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Bush Wouldn't Let Rumsfeld Quit

Defense Secretary Donald H. Rumsfeld disclosed he had offered President George W. Bush his resignation twice during the height of the Abu Ghraib prisoner abuse scandal last year. He said he wanted the decision on his future to be placed in Bush's hands.

"He made that decision and said he did want me to stay on," Rumsfeld told CNN's "Larry King Live" on Thursday.

In the CNN interview, Rumsfeld asserted, as he has many times in the past, that as defense secretary he could not be expected to know all that takes place in war zones halfway around the world. But he also indicated that he could have done more to head off the trouble.

The release of photographs last spring depicting American soldiers abusing Iraqi prisoners at Abu Ghraib triggered worldwide outrage, particularly in the Arab world. Rumsfeld told Congress at the time that he would quit if he felt he could no longer serve effectively, but he also said then that he would not resign simply to please his critics and political opponents.

In the CNN interview, he indicated that he felt a measure of responsibility for the scandal.

"The problem is, this kind of thing occurs in prisons across the country and across the world," he said. "And you have to know it's going to be a possibility. And therefore the training and the discipline and the doctrine has to be such that you anticipate that risk. And clearly, that wasn't done to the extent it should."

Some had speculated last fall that if Bush was re-elected he would replace Rumsfeld, but in December the president said he wanted him to stay. Rumsfeld told CNN that when Bush asked him to stay for a second term, they did not discuss whether it would be for the full four years.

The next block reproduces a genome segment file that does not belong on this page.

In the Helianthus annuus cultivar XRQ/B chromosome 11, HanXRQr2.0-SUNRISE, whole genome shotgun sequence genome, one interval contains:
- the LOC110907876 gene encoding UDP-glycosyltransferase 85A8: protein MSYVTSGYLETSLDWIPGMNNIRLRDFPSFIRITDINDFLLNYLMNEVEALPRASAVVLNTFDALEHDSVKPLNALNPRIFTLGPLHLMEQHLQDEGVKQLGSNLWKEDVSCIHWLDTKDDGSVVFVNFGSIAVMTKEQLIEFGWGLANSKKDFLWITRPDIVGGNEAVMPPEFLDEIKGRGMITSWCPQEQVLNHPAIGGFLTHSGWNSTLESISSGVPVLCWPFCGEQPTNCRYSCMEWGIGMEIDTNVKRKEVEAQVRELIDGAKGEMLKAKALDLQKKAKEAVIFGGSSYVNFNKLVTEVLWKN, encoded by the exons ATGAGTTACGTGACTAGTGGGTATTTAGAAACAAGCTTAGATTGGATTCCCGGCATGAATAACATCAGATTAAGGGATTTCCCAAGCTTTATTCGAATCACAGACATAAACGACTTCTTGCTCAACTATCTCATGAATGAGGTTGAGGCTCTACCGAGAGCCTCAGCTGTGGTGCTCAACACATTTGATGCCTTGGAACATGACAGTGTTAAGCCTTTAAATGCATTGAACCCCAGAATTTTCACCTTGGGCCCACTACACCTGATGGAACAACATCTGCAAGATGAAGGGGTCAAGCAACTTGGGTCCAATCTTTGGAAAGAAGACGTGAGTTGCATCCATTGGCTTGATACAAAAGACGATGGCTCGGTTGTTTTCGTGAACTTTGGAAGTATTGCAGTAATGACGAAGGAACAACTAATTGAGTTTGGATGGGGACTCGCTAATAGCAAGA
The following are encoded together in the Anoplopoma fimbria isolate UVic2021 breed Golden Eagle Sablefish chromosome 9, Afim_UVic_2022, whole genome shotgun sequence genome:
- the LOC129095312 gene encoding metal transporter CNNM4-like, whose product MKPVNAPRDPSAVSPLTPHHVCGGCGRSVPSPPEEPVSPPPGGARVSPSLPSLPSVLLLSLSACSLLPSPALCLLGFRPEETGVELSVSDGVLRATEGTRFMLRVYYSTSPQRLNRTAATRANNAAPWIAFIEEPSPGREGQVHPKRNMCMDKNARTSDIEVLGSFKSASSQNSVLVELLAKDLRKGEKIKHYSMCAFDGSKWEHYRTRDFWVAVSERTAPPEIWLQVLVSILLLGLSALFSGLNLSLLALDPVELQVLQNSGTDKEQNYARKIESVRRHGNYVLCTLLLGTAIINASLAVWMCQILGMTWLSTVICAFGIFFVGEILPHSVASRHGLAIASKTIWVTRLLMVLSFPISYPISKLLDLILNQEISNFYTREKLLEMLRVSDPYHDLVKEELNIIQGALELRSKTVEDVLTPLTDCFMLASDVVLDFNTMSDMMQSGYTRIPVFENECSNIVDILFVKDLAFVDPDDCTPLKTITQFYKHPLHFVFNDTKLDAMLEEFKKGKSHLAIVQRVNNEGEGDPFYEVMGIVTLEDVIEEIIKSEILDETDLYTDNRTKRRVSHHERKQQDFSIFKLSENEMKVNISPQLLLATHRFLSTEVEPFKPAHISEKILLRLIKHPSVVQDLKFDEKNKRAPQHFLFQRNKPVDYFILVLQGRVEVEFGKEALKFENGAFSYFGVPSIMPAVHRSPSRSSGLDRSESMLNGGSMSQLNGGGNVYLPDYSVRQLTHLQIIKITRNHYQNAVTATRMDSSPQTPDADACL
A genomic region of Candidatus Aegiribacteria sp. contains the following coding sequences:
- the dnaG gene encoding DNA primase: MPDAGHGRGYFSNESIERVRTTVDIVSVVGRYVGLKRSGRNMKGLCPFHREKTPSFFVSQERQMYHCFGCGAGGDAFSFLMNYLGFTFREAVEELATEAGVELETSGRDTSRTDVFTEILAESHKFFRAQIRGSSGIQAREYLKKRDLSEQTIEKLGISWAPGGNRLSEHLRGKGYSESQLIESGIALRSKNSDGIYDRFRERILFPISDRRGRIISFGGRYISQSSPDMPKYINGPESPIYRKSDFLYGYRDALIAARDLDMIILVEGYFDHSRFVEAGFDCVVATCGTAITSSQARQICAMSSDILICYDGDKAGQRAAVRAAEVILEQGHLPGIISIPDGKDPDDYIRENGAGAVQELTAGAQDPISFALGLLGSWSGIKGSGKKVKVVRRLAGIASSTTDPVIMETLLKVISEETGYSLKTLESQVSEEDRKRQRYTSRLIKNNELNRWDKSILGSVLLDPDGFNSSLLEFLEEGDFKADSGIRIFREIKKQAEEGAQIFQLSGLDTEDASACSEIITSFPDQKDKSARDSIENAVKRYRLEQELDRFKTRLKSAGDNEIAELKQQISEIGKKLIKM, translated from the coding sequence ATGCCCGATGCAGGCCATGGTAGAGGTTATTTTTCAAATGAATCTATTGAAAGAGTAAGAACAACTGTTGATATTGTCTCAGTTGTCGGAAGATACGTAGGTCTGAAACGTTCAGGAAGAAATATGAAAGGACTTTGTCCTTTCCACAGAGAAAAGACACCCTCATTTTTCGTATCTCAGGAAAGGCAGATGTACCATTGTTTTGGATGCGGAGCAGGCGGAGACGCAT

At a news conference at the Pentagon on Thursday, the subject of the Abu Ghraib abuse scandal arose in a different context. Rumsfeld said he might skip an appearance at a security conference in Germany next week because of a lawsuit there accusing him of war crimes for the prisoner abuse.

"It's something that we have to take into consideration," he said when asked whether the war crimes suit was a factor in weighing whether to attend the Munich Conference on Security Policy, an annual gathering of government defense officials, lawmakers and others from Europe and elsewhere.

Rumsfeld said he had not yet made a final decision on attending the two-day conference, where an address by the U.S. defense secretary typically is a highlight. Last year, Rumsfeld stoutly defended the U.S. invasion of Iraq, which was highly unpopular in much of Europe.

"Whether I end up there we'll soon know," he said Thursday. "It'll be a week, and we'll find out."

It would not be the first time Rumsfeld has skipped the conference. In 2002, he sent his top deputy, Paul Wolfowitz. If Rumsfeld decides not to attend this year, he will probably send Douglas Feith, the undersecretary of defense for policy.

Attorneys from the New York-based Center for Constitutional Rights filed a suit with German federal prosecutors last November charging that U.S. officials, including Rumsfeld, are responsible for acts of torture against detainees at the Abu Ghraib prison in Iraq. That is the prison where U.S. soldiers were photographed abusing and sexually humiliating Iraqi detainees.

Rumsfeld has maintained that the U.S. government has no policy to permit or encourage torture and that U.S. investigations of the Abu Ghraib abuses showed he was not directly responsible.

The lawsuit against Rumsfeld was filed in Germany because its laws allow for the prosecution of war crimes and human rights violations across national boundaries. Because the United States is not a member of the International Criminal Court, the case could not be filed there.

Rumsfeld noted that he is traveling to Nice, France, early next week for a NATO meeting, and he is "very likely going to visit some other locations in that part of the world during that period."

By Robert Burns

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